eBay (NASDAQ: EBAY) recently reported a lackluster second quarter that beat analyst estimates for earnings but missed the revenue estimates. Its outlook was also disappointing.
eBay’s Q2 revenues grew just 9% over the year to $2.6 billion, below the Street’s expectations of $2.66 billion and the company’s revenue guidance range of $2.64-$2.68 billion. Net income was $638 million or $0.64 per share. Non-GAAP net income was up 17% to $533 million, or $0.53 per diluted share, above analyst estimates of $0.51.
By segment, revenue from its Marketplace grew 9% to $1.8 billion. StubHub revenues grew 5% to $240 million. Marketing services and other revenue increased 10% to $563 million including Marketplace revenue of $298 million (up 6%) and Classifieds revenue of $259 million (up 18%).
Among operating metrics, eBay’s active buyers rose 4% to 175 million at the end of the quarter. It reported that the gross merchandise value transacted on the marketplace platform was up 11% to $22.6 billion. GMV for Stubhub improved 5% to $1.1 billion.
During the quarter, eBay repurchased $1 billion of its common stock. The company’s total repurchase authorization remaining as of June 30, 2018 was $5.7 billion. The company’s cash and cash equivalents and non-equity investments portfolio totaled $8.6 billion at the end of the quarter.
For the third quarter, eBay forecast revenues of $2.64-$2.69 billion or a growth of 5%-7%. It expects GAAP EPS in the range of $0.37-$0.41 and non-GAAP EPS in the range of $0.54-$0.56. The market was looking for revenues of $2.73 billion and an EPS of $0.56.
eBay’s New Offerings
During the quarter, eBay launched a new feature called Interests that tailors consumers’ shopping experience based on their passions, hobbies, and style. Shoppers select what they’re interested in, and the new feature customizes their homepage with themes and items chosen just for them.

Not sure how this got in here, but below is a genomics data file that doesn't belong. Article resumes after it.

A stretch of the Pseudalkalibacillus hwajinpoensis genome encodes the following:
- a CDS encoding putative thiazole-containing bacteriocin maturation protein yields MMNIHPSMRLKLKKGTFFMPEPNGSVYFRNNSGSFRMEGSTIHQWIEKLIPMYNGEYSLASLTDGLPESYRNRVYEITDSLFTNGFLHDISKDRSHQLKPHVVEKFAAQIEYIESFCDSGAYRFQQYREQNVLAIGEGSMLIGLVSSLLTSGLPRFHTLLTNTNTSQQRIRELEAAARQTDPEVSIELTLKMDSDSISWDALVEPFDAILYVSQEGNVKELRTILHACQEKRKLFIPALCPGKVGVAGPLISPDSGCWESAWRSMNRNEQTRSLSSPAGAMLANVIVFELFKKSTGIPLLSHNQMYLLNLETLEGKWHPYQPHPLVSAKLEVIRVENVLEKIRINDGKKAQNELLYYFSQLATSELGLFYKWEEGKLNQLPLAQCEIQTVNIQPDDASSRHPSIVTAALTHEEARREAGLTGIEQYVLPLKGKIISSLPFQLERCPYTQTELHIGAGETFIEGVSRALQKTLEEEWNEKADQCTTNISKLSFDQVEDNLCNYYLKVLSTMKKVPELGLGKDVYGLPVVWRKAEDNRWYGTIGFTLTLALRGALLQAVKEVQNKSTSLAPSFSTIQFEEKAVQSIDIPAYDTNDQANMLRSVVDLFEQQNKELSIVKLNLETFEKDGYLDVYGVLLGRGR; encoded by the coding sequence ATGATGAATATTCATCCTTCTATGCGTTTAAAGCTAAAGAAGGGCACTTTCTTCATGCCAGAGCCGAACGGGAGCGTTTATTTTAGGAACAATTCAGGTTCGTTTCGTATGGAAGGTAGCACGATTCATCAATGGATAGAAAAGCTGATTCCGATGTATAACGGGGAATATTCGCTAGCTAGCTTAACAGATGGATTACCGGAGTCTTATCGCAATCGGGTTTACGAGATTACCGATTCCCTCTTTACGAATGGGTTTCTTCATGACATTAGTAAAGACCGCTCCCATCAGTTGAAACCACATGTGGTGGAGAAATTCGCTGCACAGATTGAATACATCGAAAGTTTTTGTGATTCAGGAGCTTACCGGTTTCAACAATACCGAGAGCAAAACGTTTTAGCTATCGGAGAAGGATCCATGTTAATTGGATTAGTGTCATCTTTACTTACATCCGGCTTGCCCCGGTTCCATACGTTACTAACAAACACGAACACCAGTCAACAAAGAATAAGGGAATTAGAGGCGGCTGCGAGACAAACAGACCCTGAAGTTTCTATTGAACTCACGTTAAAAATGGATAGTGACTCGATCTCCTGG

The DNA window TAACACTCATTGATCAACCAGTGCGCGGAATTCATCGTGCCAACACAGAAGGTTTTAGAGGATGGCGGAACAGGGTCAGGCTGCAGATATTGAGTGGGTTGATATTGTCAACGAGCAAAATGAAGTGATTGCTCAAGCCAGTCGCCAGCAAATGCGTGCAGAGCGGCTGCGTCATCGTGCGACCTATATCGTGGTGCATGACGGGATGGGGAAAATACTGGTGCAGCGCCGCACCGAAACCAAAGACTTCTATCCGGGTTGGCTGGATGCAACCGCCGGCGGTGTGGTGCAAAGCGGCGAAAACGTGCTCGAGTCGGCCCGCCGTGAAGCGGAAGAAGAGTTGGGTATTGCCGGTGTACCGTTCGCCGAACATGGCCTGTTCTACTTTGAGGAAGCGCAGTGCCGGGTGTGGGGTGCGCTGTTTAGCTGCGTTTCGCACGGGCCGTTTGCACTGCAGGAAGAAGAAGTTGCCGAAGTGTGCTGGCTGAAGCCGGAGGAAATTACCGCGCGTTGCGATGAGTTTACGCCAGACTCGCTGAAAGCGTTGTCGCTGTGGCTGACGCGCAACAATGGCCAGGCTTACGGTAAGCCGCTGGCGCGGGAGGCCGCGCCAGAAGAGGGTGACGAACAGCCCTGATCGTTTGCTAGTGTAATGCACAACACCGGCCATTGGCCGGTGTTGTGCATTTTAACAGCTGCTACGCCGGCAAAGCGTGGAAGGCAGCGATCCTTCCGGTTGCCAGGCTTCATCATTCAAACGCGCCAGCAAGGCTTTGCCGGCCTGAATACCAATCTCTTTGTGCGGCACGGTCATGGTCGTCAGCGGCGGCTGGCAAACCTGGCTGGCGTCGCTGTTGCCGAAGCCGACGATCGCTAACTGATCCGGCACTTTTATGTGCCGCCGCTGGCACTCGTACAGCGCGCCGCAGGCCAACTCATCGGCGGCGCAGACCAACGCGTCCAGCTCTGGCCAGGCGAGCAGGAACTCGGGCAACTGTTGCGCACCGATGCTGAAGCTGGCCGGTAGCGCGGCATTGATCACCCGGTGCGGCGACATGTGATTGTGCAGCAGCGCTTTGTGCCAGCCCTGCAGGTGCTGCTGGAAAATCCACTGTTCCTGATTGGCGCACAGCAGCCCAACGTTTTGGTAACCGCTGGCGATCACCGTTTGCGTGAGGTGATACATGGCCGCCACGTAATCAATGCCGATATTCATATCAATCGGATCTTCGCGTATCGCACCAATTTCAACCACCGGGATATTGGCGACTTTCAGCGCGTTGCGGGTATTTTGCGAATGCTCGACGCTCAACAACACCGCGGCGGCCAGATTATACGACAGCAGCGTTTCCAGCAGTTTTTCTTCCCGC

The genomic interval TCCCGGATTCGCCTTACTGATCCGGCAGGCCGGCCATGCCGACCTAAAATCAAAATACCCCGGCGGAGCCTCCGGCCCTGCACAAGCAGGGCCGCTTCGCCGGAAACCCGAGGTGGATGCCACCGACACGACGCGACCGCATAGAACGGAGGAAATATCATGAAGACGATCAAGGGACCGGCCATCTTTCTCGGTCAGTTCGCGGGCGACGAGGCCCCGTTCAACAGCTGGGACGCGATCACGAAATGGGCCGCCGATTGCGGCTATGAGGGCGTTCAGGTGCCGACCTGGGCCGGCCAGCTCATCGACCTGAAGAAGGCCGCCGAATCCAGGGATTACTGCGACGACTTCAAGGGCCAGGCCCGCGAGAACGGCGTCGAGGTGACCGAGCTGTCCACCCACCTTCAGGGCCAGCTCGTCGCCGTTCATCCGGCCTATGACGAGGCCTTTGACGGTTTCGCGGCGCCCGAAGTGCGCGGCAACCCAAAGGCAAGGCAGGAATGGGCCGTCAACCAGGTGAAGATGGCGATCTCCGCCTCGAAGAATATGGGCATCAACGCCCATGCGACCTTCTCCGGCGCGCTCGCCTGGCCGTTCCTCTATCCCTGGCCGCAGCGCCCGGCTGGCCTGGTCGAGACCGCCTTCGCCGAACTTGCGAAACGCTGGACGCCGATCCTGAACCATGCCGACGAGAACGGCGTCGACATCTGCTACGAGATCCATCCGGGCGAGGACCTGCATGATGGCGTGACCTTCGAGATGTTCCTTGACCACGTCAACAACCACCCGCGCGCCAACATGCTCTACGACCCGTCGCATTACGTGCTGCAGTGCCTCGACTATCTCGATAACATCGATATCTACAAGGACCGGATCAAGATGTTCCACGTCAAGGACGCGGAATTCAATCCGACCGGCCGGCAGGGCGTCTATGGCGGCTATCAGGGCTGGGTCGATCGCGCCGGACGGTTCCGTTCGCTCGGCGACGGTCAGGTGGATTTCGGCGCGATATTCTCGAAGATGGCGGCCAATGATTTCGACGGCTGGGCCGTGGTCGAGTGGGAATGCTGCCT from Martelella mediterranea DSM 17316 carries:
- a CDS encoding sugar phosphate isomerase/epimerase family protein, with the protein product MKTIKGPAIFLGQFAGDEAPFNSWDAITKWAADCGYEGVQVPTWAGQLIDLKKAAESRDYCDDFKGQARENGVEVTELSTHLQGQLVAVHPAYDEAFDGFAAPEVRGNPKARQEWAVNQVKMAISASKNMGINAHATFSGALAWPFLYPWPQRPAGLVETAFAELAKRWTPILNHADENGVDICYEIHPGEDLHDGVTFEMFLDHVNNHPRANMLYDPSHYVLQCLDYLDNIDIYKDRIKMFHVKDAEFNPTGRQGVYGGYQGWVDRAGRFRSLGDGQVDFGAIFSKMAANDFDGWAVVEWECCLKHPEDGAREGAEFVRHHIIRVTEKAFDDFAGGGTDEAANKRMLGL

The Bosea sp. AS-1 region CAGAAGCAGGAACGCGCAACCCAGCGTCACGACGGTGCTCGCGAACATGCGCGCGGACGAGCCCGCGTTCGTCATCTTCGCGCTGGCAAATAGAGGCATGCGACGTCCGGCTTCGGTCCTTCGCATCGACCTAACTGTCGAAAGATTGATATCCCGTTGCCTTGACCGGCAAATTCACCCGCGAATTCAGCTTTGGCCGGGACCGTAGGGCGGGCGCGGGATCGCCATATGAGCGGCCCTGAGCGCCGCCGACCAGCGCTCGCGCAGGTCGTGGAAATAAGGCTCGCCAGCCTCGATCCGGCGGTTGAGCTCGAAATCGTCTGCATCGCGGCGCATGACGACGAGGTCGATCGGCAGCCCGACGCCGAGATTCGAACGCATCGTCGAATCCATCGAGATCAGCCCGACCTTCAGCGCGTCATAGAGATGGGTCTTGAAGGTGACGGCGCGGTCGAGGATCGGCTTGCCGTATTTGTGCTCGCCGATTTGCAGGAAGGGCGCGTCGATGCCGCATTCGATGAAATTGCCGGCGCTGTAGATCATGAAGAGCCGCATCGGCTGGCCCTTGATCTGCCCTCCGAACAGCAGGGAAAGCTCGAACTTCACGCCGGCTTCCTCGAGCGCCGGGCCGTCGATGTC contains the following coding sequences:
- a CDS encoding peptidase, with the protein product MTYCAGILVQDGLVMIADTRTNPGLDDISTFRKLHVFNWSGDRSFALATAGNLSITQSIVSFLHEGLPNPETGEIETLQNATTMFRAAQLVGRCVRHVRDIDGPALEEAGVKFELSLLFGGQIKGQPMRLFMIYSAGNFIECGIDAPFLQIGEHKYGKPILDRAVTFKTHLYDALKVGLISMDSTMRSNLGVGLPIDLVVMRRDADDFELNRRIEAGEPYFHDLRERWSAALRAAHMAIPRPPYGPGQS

eBay also introduced Best Price Guarantee that offers US shoppers 110% of the price difference if they find an item for less on a competitor’s website.
eBay also released an update to simplify selling on its Android and iOS native apps that allows items to be listed on eBay within seconds.
In Australia, to compete with Amazon Prime, eBay launched eBay Plus, a membership shopping program that gives members in Australia free delivery and returns on 15 million products, and Guaranteed Delivery. It also provides the ability to search and filter items by delivery speed.
During the second quarter, eBay completed its acquisition of Giosis’ Japan business, including the Qoo10.jp platform. The acquisition expands eBay’s footprint in Japan, one of the largest e-commerce markets in the world.
eBay had made an initial investment in Giosis Pte. Ltd. in 2010. Since then, Giosis has established dynamic marketplace businesses across Asia. eBay hopes to build on Giosis’ progress in Japan, enhancing the domestic customer experience and providing about two million Japanese buyers using the Qoo10.jp platform with a well-curated selection of merchandise sourced both locally and from across the globe. It did not disclose the terms of the deal. Giosis’s financials are not known, but it had raised $82.1 million in funding. As part of the transaction, eBay will relinquish its investment in Giosis’ non-Japanese businesses.
The Walmart and Flipkart acquisition also made eBay change its India strategy. The sale of Flipkart will imply that eBay would receive $1.1 billion from Walmart for eBay’s 5.4% stake in Flipkart. eBay plans to use those funds to relaunch eBay India. eBay plans to focus on cross-border trade by bringing imported inventory to India and allowing Indian merchants access to the global market.
The disappointing outlook has affected its stock. Its stock has been tumbling since its results last week and hit a 52-week low of $32.86 last week. Its stock is currently trading at $33.99 with a market capitalization of $33.7 billion. It had hit a 52-week high of $46.99 earlier this year. The stock has gained only 1.27%, compared to the industry’s growth of 44%.
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